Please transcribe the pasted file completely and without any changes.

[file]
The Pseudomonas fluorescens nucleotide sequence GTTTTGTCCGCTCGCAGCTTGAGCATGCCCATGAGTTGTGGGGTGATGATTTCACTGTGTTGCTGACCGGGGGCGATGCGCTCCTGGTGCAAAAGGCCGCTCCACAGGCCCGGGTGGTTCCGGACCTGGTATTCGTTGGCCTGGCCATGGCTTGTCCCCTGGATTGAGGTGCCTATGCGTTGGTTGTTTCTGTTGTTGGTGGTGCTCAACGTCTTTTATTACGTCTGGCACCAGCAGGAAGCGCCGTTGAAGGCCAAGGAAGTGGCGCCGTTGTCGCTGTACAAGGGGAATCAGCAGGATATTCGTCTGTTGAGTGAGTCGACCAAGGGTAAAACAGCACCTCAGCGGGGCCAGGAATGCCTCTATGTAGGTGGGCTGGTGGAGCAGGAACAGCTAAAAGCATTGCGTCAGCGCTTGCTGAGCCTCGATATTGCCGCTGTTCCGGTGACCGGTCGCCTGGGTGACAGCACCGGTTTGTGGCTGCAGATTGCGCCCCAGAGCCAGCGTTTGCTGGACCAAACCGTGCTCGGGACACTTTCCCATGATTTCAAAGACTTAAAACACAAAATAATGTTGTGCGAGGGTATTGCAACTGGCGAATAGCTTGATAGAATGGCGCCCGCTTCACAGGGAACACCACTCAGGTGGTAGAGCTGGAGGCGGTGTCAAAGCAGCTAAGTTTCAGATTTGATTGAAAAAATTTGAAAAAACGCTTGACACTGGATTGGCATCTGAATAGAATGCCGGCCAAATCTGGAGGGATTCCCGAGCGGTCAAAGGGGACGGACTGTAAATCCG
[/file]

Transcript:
The Pseudomonas fluorescens nucleotide sequence GTTTTGTCCGCTCGCAGCTTGAGCATGCCCATGAGTTGTGGGGTGATGATTTCACTGTGTTGCTGACCGGGGGCGATGCGCTCCTGGTGCAAAAGGCCGCTCCACAGGCCCGGGTGGTTCCGGACCTGGTATTCGTTGGCCTGGCCATGGCTTGTCCCCTGGATTGAGGTGCCTATGCGTTGGTTGTTTCTGTTGTTGGTGGTGCTCAACGTCTTTTATTACGTCTGGCACCAGCAGGAAGCGCCGTTGAAGGCCAAGGAAGTGGCGCCGTTGTCGCTGTACAAGGGGAATCAGCAGGATATTCGTCTGTTGAGTGAGTCGACCAAGGGTAAAACAGCACCTCAGCGGGGCCAGGAATGCCTCTATGTAGGTGGGCTGGTGGAGCAGGAACAGCTAAAAGCATTGCGTCAGCGCTTGCTGAGCCTCGATATTGCCGCTGTTCCGGTGACCGGTCGCCTGGGTGACAGCACCGGTTTGTGGCTGCAGATTGCGCCCCAGAGCCAGCGTTTGCTGGACCAAACCGTGCTCGGGACACTTTCCCATGATTTCAAAGACTTAAAACACAAAATAATGTTGTGCGAGGGTATTGCAACTGGCGAATAGCTTGATAGAATGGCGCCCGCTTCACAGGGAACACCACTCAGGTGGTAGAGCTGGAGGCGGTGTCAAAGCAGCTAAGTTTCAGATTTGATTGAAAAAATTTGAAAAAACGCTTGACACTGGATTGGCATCTGAATAGAATGCCGGCCAAATCTGGAGGGATTCCCGAGCGGTCAAAGGGGACGGACTGTAAATCCG